it’s just a little rain.

by saracrolick

raindrops and piggies

Rain does nasty things to my bones—coated in ache, glazed with resentment, they know little quiet on the dampest days.

Today, before the rain, I ventured out into the world with my mother, a willing participant in the marathon errand running she loves so. We laughed and shared details about our lives—boring details, exciting details, any details—made so much richer because they were shared in the same physical space.

When we crossed the final item off of her list and stepped through the automatic doors, we faced a downpour. And because it was Mom by my side, who had nowhere to be but with her daughter, we waited.

We waited together and enjoyed the spray from rain pounding pavement mere feet away. We waited together and talked slowly, with intention. We talked as if it wasn’t raining, as if we were old friends enjoying lunch, probably soup, at a cafe. We waited and watched as people filed out of the store and broke into a trot, disgusted at the weather that met them.

We waited.

And when the rain slowed to a pour un-torrential, my mother decided it was time for me to fetch the car. So without discussion, I slipped the keys from her fingers to mine and took a confident step away from our little shelter.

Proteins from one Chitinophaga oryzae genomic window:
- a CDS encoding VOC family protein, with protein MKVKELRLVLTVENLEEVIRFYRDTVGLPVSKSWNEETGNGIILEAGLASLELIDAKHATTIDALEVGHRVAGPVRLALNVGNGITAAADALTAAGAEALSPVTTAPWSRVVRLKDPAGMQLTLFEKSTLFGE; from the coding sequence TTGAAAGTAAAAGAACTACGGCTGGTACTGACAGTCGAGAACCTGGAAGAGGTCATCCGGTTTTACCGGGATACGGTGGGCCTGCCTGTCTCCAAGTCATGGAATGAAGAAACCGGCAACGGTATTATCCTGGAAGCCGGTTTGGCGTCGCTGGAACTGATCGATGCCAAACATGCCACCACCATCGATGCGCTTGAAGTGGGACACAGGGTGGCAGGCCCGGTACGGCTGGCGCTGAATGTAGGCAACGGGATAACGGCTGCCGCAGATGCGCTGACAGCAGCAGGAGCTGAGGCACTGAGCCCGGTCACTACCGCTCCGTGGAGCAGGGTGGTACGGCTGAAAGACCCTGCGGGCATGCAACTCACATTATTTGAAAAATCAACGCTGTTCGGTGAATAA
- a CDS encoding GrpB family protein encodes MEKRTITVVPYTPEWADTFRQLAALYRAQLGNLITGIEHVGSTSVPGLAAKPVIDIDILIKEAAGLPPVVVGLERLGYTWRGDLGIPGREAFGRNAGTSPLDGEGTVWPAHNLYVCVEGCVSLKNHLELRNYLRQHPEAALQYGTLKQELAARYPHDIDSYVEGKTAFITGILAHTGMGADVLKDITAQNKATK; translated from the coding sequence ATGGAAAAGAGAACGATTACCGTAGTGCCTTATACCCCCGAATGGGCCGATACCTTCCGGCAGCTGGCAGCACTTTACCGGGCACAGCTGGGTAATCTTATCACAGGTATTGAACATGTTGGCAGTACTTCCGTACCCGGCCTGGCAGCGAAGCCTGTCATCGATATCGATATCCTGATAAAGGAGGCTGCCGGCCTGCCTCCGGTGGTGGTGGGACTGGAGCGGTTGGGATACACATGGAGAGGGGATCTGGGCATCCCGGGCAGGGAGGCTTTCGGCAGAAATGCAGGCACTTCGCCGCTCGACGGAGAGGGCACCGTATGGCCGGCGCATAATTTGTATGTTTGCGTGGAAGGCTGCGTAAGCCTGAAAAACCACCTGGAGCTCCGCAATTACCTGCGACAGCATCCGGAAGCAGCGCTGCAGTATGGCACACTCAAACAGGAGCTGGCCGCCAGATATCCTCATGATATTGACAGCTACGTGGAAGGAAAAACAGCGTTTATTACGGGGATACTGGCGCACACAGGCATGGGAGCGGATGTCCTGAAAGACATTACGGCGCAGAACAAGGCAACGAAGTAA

When rain falls to our skin we usually put hurry in our stride. We create emergency umbrellas with whatever our hands happen to hold. We wince with each rouge drop that kisses our face.

But today I took slowed, deliberate steps. I let each drop fall where it may, surrendering each inch of this frame to the sky and its free-falling nectar. I refused my brain the satisfaction of hurry, I needed to feel it all. I insisted. I forgave the rain for being rain and accepted the wet on my skin as freely as the air in my lungs.

And when I arrived to the side of my mother’s car I let my arms hang limp at my sides. I felt the weight of each drop. I heard the plunk-plunk-plunk fall flat to my head. I let the rain collect like tiny moats—dividing skin from flooding shoes—and I smiled.

All this. All this experience hidden in just a little rain.


this post was grown on the gram